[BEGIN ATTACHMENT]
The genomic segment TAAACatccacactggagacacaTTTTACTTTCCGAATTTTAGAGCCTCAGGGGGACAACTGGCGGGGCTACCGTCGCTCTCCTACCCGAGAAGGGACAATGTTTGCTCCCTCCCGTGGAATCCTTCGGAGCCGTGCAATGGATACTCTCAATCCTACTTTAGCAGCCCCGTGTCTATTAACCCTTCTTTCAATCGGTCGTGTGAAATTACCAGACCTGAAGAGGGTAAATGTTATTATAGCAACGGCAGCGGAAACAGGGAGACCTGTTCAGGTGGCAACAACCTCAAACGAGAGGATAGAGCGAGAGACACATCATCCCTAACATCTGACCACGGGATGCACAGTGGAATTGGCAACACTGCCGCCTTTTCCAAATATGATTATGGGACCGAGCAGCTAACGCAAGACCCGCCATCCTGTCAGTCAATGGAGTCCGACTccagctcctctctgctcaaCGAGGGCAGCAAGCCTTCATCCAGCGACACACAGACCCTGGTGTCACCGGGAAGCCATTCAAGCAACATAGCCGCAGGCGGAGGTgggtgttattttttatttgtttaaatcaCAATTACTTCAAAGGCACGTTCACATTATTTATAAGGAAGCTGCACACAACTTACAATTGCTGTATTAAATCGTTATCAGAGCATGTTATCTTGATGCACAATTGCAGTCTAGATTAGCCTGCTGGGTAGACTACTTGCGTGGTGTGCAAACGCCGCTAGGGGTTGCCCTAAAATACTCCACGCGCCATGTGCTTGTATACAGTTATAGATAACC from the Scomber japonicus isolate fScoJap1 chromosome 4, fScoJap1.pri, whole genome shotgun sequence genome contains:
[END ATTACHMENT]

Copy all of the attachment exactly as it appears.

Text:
The genomic segment TAAACatccacactggagacacaTTTTACTTTCCGAATTTTAGAGCCTCAGGGGGACAACTGGCGGGGCTACCGTCGCTCTCCTACCCGAGAAGGGACAATGTTTGCTCCCTCCCGTGGAATCCTTCGGAGCCGTGCAATGGATACTCTCAATCCTACTTTAGCAGCCCCGTGTCTATTAACCCTTCTTTCAATCGGTCGTGTGAAATTACCAGACCTGAAGAGGGTAAATGTTATTATAGCAACGGCAGCGGAAACAGGGAGACCTGTTCAGGTGGCAACAACCTCAAACGAGAGGATAGAGCGAGAGACACATCATCCCTAACATCTGACCACGGGATGCACAGTGGAATTGGCAACACTGCCGCCTTTTCCAAATATGATTATGGGACCGAGCAGCTAACGCAAGACCCGCCATCCTGTCAGTCAATGGAGTCCGACTccagctcctctctgctcaaCGAGGGCAGCAAGCCTTCATCCAGCGACACACAGACCCTGGTGTCACCGGGAAGCCATTCAAGCAACATAGCCGCAGGCGGAGGTgggtgttattttttatttgtttaaatcaCAATTACTTCAAAGGCACGTTCACATTATTTATAAGGAAGCTGCACACAACTTACAATTGCTGTATTAAATCGTTATCAGAGCATGTTATCTTGATGCACAATTGCAGTCTAGATTAGCCTGCTGGGTAGACTACTTGCGTGGTGTGCAAACGCCGCTAGGGGTTGCCCTAAAATACTCCACGCGCCATGTGCTTGTATACAGTTATAGATAACC from the Scomber japonicus isolate fScoJap1 chromosome 4, fScoJap1.pri, whole genome shotgun sequence genome contains: